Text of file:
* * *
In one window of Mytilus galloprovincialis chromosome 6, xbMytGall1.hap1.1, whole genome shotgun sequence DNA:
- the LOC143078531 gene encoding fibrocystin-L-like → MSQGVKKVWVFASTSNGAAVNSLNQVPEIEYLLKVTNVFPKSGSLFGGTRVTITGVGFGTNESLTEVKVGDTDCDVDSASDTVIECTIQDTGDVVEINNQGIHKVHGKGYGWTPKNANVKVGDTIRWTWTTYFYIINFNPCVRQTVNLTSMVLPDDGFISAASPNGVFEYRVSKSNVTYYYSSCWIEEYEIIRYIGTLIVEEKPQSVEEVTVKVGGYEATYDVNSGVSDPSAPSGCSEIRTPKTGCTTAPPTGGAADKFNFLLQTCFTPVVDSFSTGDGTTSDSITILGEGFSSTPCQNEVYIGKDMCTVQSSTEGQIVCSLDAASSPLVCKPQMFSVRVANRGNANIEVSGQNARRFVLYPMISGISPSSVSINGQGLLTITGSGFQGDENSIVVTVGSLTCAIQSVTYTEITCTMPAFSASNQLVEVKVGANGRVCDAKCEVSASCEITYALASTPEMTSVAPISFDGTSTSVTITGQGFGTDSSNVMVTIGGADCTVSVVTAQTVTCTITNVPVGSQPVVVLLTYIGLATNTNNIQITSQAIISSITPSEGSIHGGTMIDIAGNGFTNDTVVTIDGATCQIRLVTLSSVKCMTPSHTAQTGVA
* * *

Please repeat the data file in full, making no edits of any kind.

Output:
In one window of Mytilus galloprovincialis chromosome 6, xbMytGall1.hap1.1, whole genome shotgun sequence DNA:
- the LOC143078531 gene encoding fibrocystin-L-like → MSQGVKKVWVFASTSNGAAVNSLNQVPEIEYLLKVTNVFPKSGSLFGGTRVTITGVGFGTNESLTEVKVGDTDCDVDSASDTVIECTIQDTGDVVEINNQGIHKVHGKGYGWTPKNANVKVGDTIRWTWTTYFYIINFNPCVRQTVNLTSMVLPDDGFISAASPNGVFEYRVSKSNVTYYYSSCWIEEYEIIRYIGTLIVEEKPQSVEEVTVKVGGYEATYDVNSGVSDPSAPSGCSEIRTPKTGCTTAPPTGGAADKFNFLLQTCFTPVVDSFSTGDGTTSDSITILGEGFSSTPCQNEVYIGKDMCTVQSSTEGQIVCSLDAASSPLVCKPQMFSVRVANRGNANIEVSGQNARRFVLYPMISGISPSSVSINGQGLLTITGSGFQGDENSIVVTVGSLTCAIQSVTYTEITCTMPAFSASNQLVEVKVGANGRVCDAKCEVSASCEITYALASTPEMTSVAPISFDGTSTSVTITGQGFGTDSSNVMVTIGGADCTVSVVTAQTVTCTITNVPVGSQPVVVLLTYIGLATNTNNIQITSQAIISSITPSEGSIHGGTMIDIAGNGFTNDTVVTIDGATCQIRLVTLSSVKCMTPSHTAQTGVA